Coastal wetland loss after an oil spill can be more extensive than after a hurricane.
Atmospheric methane levels are rising, and isotopic ratios within the greenhouse gas suggest that the tropics may be to blame.
As northern Minnesota's climate got wetter, precipitation drove mobile forms of young carbon deeper into peatlands, doubling the size of methane-producing strata.
PeatDataHub launch meeting; Leeds, United Kingdom, 23–24 May 2016
Overcoming barriers to broaden scientific discovery in the Congo
New research sheds light on the streams that carry carbon away from peatlands with the hope that the data will better inform climate models.
Tidal rivers are a vital and little studied nexus between physical oceanography and hydrology.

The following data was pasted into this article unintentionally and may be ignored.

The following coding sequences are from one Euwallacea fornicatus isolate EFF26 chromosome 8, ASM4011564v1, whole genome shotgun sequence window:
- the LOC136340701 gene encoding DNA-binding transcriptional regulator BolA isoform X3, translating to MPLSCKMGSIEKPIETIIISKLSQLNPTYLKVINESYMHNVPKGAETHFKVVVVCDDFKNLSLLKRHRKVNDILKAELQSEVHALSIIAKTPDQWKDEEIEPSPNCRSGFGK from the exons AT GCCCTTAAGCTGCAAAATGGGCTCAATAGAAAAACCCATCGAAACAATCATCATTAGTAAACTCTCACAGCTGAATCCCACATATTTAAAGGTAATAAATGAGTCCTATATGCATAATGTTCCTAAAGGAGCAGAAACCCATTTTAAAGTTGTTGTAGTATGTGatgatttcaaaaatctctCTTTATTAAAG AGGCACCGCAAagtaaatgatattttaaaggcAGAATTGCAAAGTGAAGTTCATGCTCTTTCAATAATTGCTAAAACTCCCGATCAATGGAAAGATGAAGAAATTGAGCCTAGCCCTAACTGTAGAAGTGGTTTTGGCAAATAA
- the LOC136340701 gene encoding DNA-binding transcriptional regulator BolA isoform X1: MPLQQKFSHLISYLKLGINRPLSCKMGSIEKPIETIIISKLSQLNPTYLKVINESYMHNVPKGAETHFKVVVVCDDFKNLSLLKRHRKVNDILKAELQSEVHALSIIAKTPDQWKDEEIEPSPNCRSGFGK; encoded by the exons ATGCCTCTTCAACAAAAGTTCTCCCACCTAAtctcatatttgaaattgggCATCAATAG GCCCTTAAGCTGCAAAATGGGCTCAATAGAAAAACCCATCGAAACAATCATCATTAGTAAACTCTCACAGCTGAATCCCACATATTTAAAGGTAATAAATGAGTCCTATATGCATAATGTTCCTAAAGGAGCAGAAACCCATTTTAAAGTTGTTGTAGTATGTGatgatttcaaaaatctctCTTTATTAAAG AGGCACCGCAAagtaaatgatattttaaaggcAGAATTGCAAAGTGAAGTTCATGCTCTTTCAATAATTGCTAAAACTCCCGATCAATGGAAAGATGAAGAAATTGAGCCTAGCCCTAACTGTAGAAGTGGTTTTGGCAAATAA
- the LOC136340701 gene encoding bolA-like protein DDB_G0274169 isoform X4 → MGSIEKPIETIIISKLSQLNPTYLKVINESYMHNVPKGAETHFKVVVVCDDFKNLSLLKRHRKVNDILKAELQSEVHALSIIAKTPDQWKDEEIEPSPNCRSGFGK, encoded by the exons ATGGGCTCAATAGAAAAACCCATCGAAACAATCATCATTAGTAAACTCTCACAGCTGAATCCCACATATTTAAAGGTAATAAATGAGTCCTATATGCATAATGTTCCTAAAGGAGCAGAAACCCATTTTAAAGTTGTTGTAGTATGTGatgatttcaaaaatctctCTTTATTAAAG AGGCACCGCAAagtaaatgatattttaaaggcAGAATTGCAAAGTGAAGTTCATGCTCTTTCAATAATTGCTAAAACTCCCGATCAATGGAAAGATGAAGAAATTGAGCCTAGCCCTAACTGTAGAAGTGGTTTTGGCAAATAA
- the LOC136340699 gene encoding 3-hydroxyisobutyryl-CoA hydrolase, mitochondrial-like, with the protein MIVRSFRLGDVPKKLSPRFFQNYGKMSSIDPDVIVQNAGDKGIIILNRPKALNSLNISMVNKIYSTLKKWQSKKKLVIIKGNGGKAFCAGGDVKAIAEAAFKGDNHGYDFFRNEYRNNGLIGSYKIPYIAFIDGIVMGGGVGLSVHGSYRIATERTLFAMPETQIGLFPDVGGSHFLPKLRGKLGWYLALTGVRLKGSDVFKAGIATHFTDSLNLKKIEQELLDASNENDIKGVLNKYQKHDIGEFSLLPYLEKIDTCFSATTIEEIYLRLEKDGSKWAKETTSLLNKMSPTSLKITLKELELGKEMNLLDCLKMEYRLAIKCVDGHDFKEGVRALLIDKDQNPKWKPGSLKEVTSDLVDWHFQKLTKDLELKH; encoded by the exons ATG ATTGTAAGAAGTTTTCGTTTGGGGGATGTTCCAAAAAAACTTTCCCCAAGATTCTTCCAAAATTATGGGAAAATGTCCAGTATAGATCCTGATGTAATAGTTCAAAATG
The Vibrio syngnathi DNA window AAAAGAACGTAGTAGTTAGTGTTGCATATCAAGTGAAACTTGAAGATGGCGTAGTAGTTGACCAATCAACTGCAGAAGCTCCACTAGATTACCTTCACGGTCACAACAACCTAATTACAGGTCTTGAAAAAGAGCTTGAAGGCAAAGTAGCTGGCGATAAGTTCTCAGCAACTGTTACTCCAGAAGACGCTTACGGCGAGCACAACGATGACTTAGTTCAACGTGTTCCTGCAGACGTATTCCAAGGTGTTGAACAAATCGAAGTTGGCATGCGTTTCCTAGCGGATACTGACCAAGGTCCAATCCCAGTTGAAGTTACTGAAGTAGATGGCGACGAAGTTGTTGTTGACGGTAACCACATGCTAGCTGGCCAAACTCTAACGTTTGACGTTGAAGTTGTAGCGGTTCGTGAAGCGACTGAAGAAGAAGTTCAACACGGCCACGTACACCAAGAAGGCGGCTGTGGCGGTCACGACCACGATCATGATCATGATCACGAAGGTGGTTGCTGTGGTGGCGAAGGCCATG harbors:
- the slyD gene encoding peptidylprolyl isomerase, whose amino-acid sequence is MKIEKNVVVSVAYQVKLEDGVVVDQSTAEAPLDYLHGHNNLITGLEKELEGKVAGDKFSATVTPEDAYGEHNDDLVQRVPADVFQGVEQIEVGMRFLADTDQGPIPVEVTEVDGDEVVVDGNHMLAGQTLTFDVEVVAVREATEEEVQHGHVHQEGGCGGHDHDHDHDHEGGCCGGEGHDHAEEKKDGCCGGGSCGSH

Methane emissions can drastically lower, or even reverse, the benefits of carbon sequestration in restored wetlands, according to new measurements from the Sacramento–San Joaquin Delta.
A model of human-water interactions in Florida's Kissimmee River Basin demonstrates the potential for sociohydrologic models to assist with strategic water management decisions.
Scientists examine the role of variables like tides and suspended sediment concentration to improve methods of evaluating coastal wetlands and how they may respond to future sea level rise.